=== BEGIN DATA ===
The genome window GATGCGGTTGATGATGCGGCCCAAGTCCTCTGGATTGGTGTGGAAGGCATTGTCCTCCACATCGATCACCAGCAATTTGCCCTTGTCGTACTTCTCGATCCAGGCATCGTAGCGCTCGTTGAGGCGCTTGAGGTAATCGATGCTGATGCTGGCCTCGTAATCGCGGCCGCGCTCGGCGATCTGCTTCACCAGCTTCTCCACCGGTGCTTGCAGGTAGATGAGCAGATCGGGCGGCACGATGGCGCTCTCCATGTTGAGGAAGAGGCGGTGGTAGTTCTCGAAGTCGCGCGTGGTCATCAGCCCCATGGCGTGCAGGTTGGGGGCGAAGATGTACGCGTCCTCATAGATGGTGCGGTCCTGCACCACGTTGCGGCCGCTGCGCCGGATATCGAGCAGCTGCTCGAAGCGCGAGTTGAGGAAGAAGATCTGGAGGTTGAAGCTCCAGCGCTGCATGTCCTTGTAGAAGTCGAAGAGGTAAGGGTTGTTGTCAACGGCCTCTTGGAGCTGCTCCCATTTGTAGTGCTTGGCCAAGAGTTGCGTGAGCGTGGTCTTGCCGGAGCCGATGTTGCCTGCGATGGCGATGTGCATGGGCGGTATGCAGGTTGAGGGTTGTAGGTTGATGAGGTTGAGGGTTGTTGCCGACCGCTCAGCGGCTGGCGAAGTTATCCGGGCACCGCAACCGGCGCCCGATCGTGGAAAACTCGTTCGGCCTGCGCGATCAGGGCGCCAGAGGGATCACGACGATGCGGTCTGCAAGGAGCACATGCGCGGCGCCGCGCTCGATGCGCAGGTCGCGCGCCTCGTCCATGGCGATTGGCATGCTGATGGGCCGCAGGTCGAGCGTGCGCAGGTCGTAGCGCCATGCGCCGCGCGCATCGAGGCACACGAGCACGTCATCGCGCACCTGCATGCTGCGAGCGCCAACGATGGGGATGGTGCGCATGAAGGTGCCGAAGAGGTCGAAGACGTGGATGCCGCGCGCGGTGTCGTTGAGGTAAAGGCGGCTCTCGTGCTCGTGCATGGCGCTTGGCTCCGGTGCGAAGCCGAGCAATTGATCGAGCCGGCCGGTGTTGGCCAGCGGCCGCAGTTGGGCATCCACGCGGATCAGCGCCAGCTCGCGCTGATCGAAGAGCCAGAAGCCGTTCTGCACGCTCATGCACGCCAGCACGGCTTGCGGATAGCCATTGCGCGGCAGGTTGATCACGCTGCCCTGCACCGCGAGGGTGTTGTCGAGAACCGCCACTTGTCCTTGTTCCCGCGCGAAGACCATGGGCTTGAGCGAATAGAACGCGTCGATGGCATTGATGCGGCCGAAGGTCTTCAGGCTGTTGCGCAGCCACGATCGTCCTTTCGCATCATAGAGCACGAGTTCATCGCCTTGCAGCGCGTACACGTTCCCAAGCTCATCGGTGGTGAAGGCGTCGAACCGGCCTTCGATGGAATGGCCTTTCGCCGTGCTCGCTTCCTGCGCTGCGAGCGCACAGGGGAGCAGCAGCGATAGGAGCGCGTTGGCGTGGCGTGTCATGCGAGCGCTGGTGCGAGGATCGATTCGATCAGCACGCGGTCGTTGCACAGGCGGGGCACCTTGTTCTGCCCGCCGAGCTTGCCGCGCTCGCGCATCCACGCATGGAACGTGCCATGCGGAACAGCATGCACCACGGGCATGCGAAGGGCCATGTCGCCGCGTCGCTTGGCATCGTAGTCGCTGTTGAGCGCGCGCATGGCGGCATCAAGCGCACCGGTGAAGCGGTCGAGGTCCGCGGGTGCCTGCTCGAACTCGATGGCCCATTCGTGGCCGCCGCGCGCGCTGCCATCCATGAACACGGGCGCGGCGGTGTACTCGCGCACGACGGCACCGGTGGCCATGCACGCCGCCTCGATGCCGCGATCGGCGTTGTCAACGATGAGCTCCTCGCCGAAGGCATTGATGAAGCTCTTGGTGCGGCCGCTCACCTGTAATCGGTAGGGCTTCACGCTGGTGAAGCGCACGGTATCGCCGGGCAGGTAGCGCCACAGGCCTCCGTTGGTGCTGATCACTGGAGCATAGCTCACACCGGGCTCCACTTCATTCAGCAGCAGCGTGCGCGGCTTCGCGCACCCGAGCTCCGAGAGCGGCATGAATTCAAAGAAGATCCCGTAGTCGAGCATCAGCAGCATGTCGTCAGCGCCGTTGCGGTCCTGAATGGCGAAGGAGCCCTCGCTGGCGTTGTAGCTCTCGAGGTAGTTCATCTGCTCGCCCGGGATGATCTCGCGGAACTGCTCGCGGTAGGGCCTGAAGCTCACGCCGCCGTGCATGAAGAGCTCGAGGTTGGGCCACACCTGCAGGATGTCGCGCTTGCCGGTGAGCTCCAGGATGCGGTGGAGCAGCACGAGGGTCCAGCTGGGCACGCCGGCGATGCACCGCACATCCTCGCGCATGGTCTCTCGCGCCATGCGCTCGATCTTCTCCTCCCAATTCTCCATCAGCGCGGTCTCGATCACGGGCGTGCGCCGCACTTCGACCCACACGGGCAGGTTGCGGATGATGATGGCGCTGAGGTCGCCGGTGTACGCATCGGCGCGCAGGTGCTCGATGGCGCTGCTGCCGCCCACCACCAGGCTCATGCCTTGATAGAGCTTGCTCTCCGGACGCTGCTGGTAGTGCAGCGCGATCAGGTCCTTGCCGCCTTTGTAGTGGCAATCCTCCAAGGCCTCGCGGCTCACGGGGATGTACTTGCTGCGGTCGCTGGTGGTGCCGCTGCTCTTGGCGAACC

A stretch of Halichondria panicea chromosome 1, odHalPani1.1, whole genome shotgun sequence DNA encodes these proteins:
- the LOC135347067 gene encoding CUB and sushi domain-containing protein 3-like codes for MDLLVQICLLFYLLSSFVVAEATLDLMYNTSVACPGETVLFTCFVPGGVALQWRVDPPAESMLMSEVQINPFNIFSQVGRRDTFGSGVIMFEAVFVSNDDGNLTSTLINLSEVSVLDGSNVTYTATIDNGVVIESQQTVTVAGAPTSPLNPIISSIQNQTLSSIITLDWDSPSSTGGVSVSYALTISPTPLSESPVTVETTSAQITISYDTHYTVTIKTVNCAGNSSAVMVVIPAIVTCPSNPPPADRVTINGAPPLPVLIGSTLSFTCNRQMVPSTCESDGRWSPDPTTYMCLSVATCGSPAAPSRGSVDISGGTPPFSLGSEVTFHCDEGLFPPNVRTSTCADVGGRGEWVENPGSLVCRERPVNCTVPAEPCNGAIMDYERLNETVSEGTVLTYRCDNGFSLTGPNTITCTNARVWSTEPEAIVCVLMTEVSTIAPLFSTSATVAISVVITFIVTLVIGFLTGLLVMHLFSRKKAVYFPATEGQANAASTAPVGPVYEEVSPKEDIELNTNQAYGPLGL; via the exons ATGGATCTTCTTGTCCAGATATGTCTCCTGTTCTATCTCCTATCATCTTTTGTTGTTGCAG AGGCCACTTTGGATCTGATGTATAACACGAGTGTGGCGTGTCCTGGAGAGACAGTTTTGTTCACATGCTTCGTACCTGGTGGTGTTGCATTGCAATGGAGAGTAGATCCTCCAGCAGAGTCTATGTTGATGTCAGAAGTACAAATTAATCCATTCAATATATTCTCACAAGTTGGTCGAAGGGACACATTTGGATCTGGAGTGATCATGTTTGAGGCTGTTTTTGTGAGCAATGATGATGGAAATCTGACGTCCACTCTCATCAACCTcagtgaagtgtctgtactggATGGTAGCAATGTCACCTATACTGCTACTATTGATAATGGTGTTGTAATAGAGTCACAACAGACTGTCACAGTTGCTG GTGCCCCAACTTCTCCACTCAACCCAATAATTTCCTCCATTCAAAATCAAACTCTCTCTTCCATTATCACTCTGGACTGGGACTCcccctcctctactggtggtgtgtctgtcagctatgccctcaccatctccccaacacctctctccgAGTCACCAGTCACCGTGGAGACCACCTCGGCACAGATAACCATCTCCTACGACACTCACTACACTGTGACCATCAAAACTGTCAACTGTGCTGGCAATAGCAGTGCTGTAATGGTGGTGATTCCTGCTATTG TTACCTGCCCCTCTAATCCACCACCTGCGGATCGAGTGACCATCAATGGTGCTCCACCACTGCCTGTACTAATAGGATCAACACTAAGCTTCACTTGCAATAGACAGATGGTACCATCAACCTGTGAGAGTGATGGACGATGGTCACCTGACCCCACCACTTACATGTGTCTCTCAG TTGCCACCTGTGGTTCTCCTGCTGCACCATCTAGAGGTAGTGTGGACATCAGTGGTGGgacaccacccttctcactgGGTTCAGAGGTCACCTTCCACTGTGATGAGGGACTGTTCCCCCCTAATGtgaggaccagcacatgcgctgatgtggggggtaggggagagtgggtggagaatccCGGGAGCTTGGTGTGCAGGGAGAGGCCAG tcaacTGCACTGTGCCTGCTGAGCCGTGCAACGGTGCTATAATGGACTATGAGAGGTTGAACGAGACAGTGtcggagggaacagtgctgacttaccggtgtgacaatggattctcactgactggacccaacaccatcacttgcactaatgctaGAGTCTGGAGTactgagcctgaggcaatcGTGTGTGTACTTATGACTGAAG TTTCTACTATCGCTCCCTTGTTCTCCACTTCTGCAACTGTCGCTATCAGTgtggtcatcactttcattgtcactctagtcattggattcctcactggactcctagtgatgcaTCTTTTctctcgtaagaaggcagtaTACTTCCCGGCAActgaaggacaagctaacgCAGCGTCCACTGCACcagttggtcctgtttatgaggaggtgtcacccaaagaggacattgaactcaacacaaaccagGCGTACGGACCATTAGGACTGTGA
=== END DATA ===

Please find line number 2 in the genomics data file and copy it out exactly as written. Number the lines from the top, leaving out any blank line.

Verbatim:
A stretch of Halichondria panicea chromosome 1, odHalPani1.1, whole genome shotgun sequence DNA encodes these proteins: